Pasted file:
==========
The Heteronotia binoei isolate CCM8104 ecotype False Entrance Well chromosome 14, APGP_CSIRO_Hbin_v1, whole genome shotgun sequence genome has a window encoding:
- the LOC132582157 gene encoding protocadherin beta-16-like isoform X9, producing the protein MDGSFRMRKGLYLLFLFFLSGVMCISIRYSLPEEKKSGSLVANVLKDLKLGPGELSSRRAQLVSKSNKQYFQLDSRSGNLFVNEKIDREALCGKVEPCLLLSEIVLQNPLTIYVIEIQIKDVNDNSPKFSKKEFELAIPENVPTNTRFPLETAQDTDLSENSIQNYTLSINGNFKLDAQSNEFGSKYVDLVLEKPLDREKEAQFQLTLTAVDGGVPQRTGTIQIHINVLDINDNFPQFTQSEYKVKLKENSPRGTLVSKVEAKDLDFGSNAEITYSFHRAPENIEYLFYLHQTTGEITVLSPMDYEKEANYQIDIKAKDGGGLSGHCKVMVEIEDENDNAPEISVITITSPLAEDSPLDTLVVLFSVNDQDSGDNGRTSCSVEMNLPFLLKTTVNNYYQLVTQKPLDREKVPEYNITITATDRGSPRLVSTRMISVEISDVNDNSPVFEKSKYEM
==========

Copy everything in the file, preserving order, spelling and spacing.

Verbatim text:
The Heteronotia binoei isolate CCM8104 ecotype False Entrance Well chromosome 14, APGP_CSIRO_Hbin_v1, whole genome shotgun sequence genome has a window encoding:
- the LOC132582157 gene encoding protocadherin beta-16-like isoform X9, producing the protein MDGSFRMRKGLYLLFLFFLSGVMCISIRYSLPEEKKSGSLVANVLKDLKLGPGELSSRRAQLVSKSNKQYFQLDSRSGNLFVNEKIDREALCGKVEPCLLLSEIVLQNPLTIYVIEIQIKDVNDNSPKFSKKEFELAIPENVPTNTRFPLETAQDTDLSENSIQNYTLSINGNFKLDAQSNEFGSKYVDLVLEKPLDREKEAQFQLTLTAVDGGVPQRTGTIQIHINVLDINDNFPQFTQSEYKVKLKENSPRGTLVSKVEAKDLDFGSNAEITYSFHRAPENIEYLFYLHQTTGEITVLSPMDYEKEANYQIDIKAKDGGGLSGHCKVMVEIEDENDNAPEISVITITSPLAEDSPLDTLVVLFSVNDQDSGDNGRTSCSVEMNLPFLLKTTVNNYYQLVTQKPLDREKVPEYNITITATDRGSPRLVSTRMISVEISDVNDNSPVFEKSKYEM